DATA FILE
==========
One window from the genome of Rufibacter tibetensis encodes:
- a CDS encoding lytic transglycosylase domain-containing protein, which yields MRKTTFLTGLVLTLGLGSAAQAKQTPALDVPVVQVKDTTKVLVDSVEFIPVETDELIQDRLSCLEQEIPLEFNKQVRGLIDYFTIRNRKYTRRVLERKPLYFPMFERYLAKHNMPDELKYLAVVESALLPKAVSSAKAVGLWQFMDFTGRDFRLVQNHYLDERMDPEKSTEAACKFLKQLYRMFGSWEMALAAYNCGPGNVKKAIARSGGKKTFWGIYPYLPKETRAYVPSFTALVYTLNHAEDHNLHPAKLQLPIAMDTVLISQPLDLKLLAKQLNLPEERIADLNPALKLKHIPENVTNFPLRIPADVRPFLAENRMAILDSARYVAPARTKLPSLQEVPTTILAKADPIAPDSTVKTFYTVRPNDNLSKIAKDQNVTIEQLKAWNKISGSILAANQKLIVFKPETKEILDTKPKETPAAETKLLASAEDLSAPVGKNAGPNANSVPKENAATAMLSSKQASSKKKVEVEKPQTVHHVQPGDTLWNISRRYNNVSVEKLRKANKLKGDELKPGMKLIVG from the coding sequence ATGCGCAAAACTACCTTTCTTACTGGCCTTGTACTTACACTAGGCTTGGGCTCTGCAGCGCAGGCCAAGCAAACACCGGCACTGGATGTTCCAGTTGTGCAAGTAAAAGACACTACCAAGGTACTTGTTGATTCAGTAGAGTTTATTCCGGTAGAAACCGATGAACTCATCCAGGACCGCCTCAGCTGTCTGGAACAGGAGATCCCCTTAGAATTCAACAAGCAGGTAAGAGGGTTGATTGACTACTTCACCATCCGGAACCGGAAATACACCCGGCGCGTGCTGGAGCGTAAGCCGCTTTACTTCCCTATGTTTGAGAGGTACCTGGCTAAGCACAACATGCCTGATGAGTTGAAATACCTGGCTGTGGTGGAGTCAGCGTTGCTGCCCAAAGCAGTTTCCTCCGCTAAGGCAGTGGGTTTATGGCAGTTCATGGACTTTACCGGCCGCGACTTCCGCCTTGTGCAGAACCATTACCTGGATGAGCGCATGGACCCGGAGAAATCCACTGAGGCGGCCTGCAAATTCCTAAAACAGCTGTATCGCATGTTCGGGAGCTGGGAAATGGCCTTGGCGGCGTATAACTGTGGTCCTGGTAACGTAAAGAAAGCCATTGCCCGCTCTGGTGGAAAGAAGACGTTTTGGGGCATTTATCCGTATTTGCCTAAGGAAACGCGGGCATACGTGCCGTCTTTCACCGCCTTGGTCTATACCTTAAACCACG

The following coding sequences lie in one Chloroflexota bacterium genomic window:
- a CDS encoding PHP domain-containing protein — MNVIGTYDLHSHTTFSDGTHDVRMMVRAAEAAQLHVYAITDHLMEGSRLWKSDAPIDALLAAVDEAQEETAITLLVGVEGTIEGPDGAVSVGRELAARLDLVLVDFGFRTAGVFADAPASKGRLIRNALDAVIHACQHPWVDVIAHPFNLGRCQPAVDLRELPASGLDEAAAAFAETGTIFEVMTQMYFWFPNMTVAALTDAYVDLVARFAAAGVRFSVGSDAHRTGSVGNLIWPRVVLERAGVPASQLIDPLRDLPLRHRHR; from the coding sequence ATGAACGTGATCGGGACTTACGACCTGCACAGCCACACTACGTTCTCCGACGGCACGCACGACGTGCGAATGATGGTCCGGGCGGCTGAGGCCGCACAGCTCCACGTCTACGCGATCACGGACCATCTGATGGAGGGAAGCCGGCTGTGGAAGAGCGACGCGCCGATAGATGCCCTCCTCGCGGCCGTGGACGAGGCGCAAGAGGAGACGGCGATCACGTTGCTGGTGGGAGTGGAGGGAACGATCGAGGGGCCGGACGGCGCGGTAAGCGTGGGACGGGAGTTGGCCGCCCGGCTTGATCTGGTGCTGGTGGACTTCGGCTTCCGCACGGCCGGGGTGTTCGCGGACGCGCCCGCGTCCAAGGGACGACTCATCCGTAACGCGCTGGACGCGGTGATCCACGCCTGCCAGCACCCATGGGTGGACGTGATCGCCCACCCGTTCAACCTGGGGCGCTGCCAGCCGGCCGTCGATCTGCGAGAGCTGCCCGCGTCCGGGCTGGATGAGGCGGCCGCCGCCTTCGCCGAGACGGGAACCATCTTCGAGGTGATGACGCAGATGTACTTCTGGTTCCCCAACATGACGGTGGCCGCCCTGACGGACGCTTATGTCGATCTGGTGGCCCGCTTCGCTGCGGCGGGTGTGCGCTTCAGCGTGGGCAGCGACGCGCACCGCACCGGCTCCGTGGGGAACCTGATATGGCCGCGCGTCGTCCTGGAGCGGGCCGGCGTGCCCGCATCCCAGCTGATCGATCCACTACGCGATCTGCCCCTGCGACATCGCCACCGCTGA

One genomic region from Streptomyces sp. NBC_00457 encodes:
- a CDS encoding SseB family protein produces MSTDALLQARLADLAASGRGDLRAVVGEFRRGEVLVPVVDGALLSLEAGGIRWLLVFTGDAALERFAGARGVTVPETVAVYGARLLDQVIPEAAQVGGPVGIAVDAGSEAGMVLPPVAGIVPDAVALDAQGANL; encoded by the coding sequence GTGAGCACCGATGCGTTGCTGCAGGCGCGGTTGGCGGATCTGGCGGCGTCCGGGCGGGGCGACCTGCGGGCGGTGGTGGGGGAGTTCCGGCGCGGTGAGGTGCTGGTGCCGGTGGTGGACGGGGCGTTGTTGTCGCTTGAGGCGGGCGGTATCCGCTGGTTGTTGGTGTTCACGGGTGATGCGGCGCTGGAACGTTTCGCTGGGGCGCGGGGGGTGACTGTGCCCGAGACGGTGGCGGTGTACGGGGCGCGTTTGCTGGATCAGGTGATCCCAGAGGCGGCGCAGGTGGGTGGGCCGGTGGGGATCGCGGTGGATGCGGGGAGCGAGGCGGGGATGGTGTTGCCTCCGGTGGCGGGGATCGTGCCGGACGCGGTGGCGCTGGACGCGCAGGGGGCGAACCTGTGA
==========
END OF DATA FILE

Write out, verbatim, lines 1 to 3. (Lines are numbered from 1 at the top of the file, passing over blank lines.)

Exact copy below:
One window from the genome of Rufibacter tibetensis encodes:
- a CDS encoding lytic transglycosylase domain-containing protein, which yields MRKTTFLTGLVLTLGLGSAAQAKQTPALDVPVVQVKDTTKVLVDSVEFIPVETDELIQDRLSCLEQEIPLEFNKQVRGLIDYFTIRNRKYTRRVLERKPLYFPMFERYLAKHNMPDELKYLAVVESALLPKAVSSAKAVGLWQFMDFTGRDFRLVQNHYLDERMDPEKSTEAACKFLKQLYRMFGSWEMALAAYNCGPGNVKKAIARSGGKKTFWGIYPYLPKETRAYVPSFTALVYTLNHAEDHNLHPAKLQLPIAMDTVLISQPLDLKLLAKQLNLPEERIADLNPALKLKHIPENVTNFPLRIPADVRPFLAENRMAILDSARYVAPARTKLPSLQEVPTTILAKADPIAPDSTVKTFYTVRPNDNLSKIAKDQNVTIEQLKAWNKISGSILAANQKLIVFKPETKEILDTKPKETPAAETKLLASAEDLSAPVGKNAGPNANSVPKENAATAMLSSKQASSKKKVEVEKPQTVHHVQPGDTLWNISRRYNNVSVEKLRKANKLKGDELKPGMKLIVG from the coding sequence ATGCGCAAAACTACCTTTCTTACTGGCCTTGTACTTACACTAGGCTTGGGCTCTGCAGCGCAGGCCAAGCAAACACCGGCACTGGATGTTCCAGTTGTGCAAGTAAAAGACACTACCAAGGTACTTGTTGATTCAGTAGAGTTTATTCCGGTAGAAACCGATGAACTCATCCAGGACCGCCTCAGCTGTCTGGAACAGGAGATCCCCTTAGAATTCAACAAGCAGGTAAGAGGGTTGATTGACTACTTCACCATCCGGAACCGGAAATACACCCGGCGCGTGCTGGAGCGTAAGCCGCTTTACTTCCCTATGTTTGAGAGGTACCTGGCTAAGCACAACATGCCTGATGAGTTGAAATACCTGGCTGTGGTGGAGTCAGCGTTGCTGCCCAAAGCAGTTTCCTCCGCTAAGGCAGTGGGTTTATGGCAGTTCATGGACTTTACCGGCCGCGACTTCCGCCTTGTGCAGAACCATTACCTGGATGAGCGCATGGACCCGGAGAAATCCACTGAGGCGGCCTGCAAATTCCTAAAACAGCTGTATCGCATGTTCGGGAGCTGGGAAATGGCCTTGGCGGCGTATAACTGTGGTCCTGGTAACGTAAAGAAAGCCATTGCCCGCTCTGGTGGAAAGAAGACGTTTTGGGGCATTTATCCGTATTTGCCTAAGGAAACGCGGGCATACGTGCCGTCTTTCACCGCCTTGGTCTATACCTTAAACCACG

The following coding sequences lie in one Chloroflexota bacterium genomic window: